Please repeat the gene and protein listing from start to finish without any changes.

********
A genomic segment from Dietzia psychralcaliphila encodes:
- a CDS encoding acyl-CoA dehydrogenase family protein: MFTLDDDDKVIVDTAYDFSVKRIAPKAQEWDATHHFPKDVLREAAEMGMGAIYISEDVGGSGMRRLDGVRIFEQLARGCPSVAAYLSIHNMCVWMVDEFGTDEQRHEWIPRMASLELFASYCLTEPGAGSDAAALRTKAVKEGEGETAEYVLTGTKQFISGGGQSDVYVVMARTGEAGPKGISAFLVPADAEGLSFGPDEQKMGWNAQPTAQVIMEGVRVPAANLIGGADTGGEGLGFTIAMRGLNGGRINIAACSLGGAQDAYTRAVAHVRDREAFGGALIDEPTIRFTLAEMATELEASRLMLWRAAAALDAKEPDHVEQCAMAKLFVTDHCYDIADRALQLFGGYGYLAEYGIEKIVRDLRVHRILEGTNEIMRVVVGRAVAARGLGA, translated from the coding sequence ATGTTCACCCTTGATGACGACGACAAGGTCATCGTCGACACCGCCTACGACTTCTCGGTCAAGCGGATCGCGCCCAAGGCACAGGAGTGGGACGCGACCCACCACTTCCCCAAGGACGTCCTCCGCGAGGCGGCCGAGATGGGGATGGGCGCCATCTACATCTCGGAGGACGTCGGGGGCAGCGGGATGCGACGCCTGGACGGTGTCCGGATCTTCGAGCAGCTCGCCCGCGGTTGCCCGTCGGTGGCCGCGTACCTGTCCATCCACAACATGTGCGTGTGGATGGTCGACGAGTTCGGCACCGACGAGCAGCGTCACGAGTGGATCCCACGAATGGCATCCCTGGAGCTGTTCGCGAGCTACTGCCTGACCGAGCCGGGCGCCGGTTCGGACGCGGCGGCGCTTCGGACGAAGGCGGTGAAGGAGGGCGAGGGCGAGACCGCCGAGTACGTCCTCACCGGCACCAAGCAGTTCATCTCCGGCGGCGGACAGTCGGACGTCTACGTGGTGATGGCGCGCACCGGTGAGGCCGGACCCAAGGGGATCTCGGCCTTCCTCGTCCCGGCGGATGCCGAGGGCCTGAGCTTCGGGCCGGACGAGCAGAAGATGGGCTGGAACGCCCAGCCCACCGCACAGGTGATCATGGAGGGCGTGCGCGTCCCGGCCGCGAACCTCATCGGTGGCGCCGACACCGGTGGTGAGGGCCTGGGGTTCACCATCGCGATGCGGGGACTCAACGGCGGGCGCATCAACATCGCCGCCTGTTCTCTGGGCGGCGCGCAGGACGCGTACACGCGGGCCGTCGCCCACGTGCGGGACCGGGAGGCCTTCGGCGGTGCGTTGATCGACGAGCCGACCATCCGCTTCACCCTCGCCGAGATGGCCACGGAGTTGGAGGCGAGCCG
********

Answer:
A genomic segment from Dietzia psychralcaliphila encodes:
- a CDS encoding acyl-CoA dehydrogenase family protein: MFTLDDDDKVIVDTAYDFSVKRIAPKAQEWDATHHFPKDVLREAAEMGMGAIYISEDVGGSGMRRLDGVRIFEQLARGCPSVAAYLSIHNMCVWMVDEFGTDEQRHEWIPRMASLELFASYCLTEPGAGSDAAALRTKAVKEGEGETAEYVLTGTKQFISGGGQSDVYVVMARTGEAGPKGISAFLVPADAEGLSFGPDEQKMGWNAQPTAQVIMEGVRVPAANLIGGADTGGEGLGFTIAMRGLNGGRINIAACSLGGAQDAYTRAVAHVRDREAFGGALIDEPTIRFTLAEMATELEASRLMLWRAAAALDAKEPDHVEQCAMAKLFVTDHCYDIADRALQLFGGYGYLAEYGIEKIVRDLRVHRILEGTNEIMRVVVGRAVAARGLGA, translated from the coding sequence ATGTTCACCCTTGATGACGACGACAAGGTCATCGTCGACACCGCCTACGACTTCTCGGTCAAGCGGATCGCGCCCAAGGCACAGGAGTGGGACGCGACCCACCACTTCCCCAAGGACGTCCTCCGCGAGGCGGCCGAGATGGGGATGGGCGCCATCTACATCTCGGAGGACGTCGGGGGCAGCGGGATGCGACGCCTGGACGGTGTCCGGATCTTCGAGCAGCTCGCCCGCGGTTGCCCGTCGGTGGCCGCGTACCTGTCCATCCACAACATGTGCGTGTGGATGGTCGACGAGTTCGGCACCGACGAGCAGCGTCACGAGTGGATCCCACGAATGGCATCCCTGGAGCTGTTCGCGAGCTACTGCCTGACCGAGCCGGGCGCCGGTTCGGACGCGGCGGCGCTTCGGACGAAGGCGGTGAAGGAGGGCGAGGGCGAGACCGCCGAGTACGTCCTCACCGGCACCAAGCAGTTCATCTCCGGCGGCGGACAGTCGGACGTCTACGTGGTGATGGCGCGCACCGGTGAGGCCGGACCCAAGGGGATCTCGGCCTTCCTCGTCCCGGCGGATGCCGAGGGCCTGAGCTTCGGGCCGGACGAGCAGAAGATGGGCTGGAACGCCCAGCCCACCGCACAGGTGATCATGGAGGGCGTGCGCGTCCCGGCCGCGAACCTCATCGGTGGCGCCGACACCGGTGGTGAGGGCCTGGGGTTCACCATCGCGATGCGGGGACTCAACGGCGGGCGCATCAACATCGCCGCCTGTTCTCTGGGCGGCGCGCAGGACGCGTACACGCGGGCCGTCGCCCACGTGCGGGACCGGGAGGCCTTCGGCGGTGCGTTGATCGACGAGCCGACCATCCGCTTCACCCTCGCCGAGATGGCCACGGAGTTGGAGGCGAGCCG